Some aspects of my life should be filed under the header of “When will she learn?” Around Christmas, I wrote a post about a “de-pantsing” incident at the grocery store. Let me refresh your memory if you’ve read this blog before, or explain to you if you’re a first-timer. I threw on a pair of warm-up pants over my pajamas and headed to the grocery store. While I proceeded down an aisle, said pants started creeping down. Unfortunately, my hands were full at the time, and I couldn’t pull them up right away. Other shoppers got more than they bargained for.
My pajamas are not as nice as these.
Earlier today I threw on the same warm-up pants over my pajamas to go out to shovel snow. I had worked up a rhythm when I discovered that the air felt breezier than it had before. You guessed it. My pants had slipped down to my ankles. Again. And the temperature was ten below zero Fahrenheit (-23.33ºC). Also, my hands were full again.
By now, you might be saying to yourself, When will she learn? I’m wondering that myself. You see, I really thought that this time everything would be different. Somehow, the pants would stay up. Is that naïveté? Stupidity? I’m shrugging my shoulders.
Perhaps you have the same reaction to a character in a novel. Maybe that character’s continued naïveté or denial frustrated you. (Please don’t get me wrong. I am not against naïveté.) I may be a terrible hypocrite (judging by my behavior with the warm-up pants), but I get frustrated by characters who refuse to learn a specific truth by a certain point in a novel. Instead they cling to a lie or doubt to a point beyond what seems reasonable.
For example, let’s say character A does not believe vampires exist. Fifty pages later, character B is bitten and develops a taste for blood. But character A still refuses to believe that vampires are at work, even though everyone else believes at this point and there is ample evidence to prove their existence. If you’re the author of that book, you need to have a good explanation for the character’s disbelief. Otherwise, you’ll lose me as a reader. Oh yes. I have walked away from books where the main character clings to denial for a contrived reason.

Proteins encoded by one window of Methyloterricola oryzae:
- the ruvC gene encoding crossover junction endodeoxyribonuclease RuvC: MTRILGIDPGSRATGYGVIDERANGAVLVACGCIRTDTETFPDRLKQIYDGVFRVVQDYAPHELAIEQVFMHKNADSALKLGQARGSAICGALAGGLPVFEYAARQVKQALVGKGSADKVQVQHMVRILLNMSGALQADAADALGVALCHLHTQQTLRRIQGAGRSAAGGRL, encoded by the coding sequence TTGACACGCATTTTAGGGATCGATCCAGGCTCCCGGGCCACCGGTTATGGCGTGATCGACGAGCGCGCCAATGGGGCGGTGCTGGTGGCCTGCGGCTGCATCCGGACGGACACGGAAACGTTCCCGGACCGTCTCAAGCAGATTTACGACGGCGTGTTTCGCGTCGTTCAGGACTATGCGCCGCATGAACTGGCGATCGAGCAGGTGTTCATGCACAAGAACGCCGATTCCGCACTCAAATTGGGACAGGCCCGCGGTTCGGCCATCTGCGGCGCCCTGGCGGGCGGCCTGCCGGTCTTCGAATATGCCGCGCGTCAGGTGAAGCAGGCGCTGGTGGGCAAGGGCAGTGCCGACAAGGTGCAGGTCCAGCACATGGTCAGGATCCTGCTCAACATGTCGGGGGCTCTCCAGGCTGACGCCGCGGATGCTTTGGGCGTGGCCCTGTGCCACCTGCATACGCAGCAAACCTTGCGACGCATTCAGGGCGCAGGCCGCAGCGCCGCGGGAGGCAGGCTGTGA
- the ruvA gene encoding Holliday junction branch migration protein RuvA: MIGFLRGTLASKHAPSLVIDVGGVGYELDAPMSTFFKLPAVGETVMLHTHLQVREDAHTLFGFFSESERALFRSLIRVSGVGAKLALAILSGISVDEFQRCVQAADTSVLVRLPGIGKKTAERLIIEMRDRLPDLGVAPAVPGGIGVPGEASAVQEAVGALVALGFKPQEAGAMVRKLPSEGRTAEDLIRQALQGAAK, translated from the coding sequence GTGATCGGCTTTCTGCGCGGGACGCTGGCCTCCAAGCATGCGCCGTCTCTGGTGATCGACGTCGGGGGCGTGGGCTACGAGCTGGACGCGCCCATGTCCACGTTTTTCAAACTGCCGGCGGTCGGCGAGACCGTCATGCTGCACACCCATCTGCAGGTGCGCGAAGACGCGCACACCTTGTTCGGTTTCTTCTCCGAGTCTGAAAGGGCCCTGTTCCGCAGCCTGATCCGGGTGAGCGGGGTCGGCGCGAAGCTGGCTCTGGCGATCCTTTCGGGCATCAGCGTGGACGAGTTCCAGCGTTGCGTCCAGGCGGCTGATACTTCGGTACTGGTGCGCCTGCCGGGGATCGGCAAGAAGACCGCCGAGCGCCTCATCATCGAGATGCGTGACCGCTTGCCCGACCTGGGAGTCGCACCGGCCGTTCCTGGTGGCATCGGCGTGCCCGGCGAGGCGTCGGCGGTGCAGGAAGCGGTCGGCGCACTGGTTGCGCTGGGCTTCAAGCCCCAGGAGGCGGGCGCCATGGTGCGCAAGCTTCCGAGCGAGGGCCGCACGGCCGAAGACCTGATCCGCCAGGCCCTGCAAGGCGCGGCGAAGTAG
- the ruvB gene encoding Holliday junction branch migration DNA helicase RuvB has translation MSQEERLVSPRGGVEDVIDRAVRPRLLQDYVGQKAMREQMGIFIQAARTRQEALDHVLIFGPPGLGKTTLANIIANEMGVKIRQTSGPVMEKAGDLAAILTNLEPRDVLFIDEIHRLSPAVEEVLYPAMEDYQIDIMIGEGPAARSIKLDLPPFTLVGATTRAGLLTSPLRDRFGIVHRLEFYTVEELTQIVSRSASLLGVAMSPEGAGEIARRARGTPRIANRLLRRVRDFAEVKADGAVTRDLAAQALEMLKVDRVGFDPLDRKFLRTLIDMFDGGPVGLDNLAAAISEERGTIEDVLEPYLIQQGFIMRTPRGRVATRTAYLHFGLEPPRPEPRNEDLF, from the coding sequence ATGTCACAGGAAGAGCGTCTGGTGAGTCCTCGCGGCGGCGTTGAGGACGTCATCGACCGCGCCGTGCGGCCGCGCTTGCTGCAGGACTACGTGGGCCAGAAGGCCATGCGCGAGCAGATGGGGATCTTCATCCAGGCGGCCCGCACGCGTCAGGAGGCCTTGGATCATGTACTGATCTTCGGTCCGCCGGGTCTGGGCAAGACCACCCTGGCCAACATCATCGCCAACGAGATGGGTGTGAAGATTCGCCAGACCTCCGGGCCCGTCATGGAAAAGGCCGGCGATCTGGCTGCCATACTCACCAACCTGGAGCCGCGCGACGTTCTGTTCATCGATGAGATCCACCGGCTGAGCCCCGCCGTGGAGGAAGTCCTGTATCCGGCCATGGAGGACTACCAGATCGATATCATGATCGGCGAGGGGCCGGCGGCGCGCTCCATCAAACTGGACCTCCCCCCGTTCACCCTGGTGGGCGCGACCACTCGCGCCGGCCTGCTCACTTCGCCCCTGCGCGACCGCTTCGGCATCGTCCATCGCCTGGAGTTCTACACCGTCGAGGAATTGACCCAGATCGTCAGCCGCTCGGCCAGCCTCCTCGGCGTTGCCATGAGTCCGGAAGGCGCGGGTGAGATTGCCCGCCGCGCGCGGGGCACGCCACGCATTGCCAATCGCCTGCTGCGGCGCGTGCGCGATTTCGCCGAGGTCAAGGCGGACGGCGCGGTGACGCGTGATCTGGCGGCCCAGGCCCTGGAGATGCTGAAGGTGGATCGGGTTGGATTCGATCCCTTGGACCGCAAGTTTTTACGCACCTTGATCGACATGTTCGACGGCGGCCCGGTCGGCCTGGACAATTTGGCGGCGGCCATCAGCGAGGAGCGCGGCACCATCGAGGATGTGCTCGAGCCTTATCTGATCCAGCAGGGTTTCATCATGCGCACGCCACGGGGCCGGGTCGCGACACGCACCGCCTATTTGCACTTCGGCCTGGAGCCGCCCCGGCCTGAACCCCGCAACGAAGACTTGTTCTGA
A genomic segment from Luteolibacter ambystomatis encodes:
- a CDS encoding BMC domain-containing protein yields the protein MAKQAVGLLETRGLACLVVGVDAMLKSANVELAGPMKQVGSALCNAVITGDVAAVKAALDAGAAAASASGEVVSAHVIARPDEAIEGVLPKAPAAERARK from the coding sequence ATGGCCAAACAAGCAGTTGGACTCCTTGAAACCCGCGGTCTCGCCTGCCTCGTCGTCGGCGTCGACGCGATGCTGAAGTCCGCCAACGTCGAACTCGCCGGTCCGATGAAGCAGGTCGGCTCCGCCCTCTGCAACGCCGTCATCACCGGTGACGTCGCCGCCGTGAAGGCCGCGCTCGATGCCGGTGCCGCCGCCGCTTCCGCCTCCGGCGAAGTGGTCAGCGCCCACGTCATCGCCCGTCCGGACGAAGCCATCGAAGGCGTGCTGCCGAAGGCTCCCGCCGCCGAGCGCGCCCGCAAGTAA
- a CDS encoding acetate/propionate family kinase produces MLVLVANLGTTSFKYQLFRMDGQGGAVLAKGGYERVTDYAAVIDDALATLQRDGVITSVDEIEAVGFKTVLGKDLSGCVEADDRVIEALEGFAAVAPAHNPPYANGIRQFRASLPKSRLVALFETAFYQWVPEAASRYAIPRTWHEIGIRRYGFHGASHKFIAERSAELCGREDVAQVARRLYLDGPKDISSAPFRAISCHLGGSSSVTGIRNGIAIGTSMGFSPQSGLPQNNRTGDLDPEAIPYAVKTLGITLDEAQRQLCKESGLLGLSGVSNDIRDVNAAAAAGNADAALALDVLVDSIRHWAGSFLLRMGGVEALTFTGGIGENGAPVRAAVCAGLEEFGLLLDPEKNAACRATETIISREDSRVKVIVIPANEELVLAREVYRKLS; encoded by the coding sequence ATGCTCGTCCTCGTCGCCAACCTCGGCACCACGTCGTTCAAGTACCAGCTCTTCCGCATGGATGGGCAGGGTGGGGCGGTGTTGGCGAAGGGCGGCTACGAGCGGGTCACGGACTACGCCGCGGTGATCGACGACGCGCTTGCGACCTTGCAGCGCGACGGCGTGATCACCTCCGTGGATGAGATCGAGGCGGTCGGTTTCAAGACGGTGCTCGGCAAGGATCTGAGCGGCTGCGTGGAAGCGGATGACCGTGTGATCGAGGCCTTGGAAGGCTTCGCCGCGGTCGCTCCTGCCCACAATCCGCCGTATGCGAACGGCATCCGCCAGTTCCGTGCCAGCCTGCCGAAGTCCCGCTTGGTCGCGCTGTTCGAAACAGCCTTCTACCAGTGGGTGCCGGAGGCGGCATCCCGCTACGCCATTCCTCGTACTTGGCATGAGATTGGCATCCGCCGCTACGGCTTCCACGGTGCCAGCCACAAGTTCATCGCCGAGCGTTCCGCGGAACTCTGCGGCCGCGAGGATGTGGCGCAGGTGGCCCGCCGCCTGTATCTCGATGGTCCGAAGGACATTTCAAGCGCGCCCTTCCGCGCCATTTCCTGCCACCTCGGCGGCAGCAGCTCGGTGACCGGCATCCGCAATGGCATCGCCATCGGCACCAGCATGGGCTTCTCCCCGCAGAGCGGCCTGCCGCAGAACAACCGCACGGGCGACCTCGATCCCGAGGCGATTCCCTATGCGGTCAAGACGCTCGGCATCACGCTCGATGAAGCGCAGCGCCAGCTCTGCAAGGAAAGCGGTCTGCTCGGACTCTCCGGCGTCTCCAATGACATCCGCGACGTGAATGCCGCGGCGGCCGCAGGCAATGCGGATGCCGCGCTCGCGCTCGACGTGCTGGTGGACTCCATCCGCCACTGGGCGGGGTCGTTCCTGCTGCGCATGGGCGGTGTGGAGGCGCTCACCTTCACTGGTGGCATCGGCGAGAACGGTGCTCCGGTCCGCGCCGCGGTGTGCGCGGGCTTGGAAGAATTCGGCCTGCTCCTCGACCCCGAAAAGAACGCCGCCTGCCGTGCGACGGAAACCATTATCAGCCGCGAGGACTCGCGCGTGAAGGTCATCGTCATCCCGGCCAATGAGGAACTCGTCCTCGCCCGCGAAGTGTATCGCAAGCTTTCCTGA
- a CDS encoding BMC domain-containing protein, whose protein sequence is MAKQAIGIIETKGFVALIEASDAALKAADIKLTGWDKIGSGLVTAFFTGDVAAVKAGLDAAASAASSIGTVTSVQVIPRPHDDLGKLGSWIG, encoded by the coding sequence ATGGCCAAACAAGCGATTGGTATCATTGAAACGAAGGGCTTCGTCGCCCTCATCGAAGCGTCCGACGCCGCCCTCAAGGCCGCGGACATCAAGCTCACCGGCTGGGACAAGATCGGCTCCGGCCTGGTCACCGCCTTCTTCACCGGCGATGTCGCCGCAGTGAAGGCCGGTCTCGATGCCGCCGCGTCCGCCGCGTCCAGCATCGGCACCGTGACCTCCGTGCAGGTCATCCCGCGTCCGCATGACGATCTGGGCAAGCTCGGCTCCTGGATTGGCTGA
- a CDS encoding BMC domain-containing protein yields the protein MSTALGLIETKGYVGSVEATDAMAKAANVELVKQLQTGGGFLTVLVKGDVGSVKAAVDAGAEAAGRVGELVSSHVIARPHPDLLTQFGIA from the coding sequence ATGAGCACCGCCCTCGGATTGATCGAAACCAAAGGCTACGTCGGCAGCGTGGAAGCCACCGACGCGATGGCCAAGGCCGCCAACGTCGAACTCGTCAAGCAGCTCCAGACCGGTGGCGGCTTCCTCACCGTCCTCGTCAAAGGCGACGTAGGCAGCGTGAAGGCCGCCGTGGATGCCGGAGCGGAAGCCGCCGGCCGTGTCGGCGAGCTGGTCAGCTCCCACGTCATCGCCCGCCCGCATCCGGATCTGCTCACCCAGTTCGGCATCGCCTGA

I can’t help thinking about a quote in Writing Fiction by Janet Burroway, Elizabeth Stuckey-French, and Ned Stuckey French:
Often the notion of change is mistaken by new writers to mean change that is abrupt and contrived. . . . Rather, change can be as subtle as a step in a new direction, a slight shift in belief, or a willingness to question a rigid view or recognize unseen value in a person or situation. (133)
A character’s disbelief or behavior pattern is compelling if it is part of that character’s emotional arc—for example, an addiction the character strives to deny; unresolved issues with a parent, friend, or significant other; something that would fundamentally change the character’s life if his or her belief system were rocked to the core.
Let’s go back to my pants issue for a moment. I wish I had a compelling reason for my belief that the outcome would be different if I wore those pants. Actually, I was being lazy. I didn’t feel like walking ten feet to get a different pair of pants—hence my false hope that everything would work out fine if I could be spared the work of getting to those pants. But my laziness proved detrimental when the pants fell down. (Thankfully, no one else was around to witness this.)
It all comes down to character. Problems come when a writer takes a shortcut instead of doing the hard work of crafting believable characters who deal with hard choices or seemingly impossible situations. Characters need to grow at a rate that fits the pace of a story and the seriousness of the issue. If the character’s belief changes too quickly, it reduces the “seemingly impossible situation” to something much smaller in scope. Also, the tension decreases. We need to at least see the character struggle with the decision to change.
I hope I won’t have to write a third post involving my wearing the same pants. If I do, please feel free to tell me, “When will you learn?!”
Now if you’ll excuse me, I need a cup of hot chocolate. While I get that, let me ask you this: At what point in your story does your character come to a point of change? How did you determine the optimum point to shift that character’s belief?
Burroway, Janet, Elizabeth Stuckey-French, and Ned Stuckey-French. Writing Fiction. Boston: Longman/Pearson, 2003, 2007, 2011. Print.
Pajamas from texeresilk.com. Cup of hot chocolate from littlerockmommy.com. Belief image from envisionedentrepreneur.com. Shortcut from faruqi-izzuddin.blogspot.com.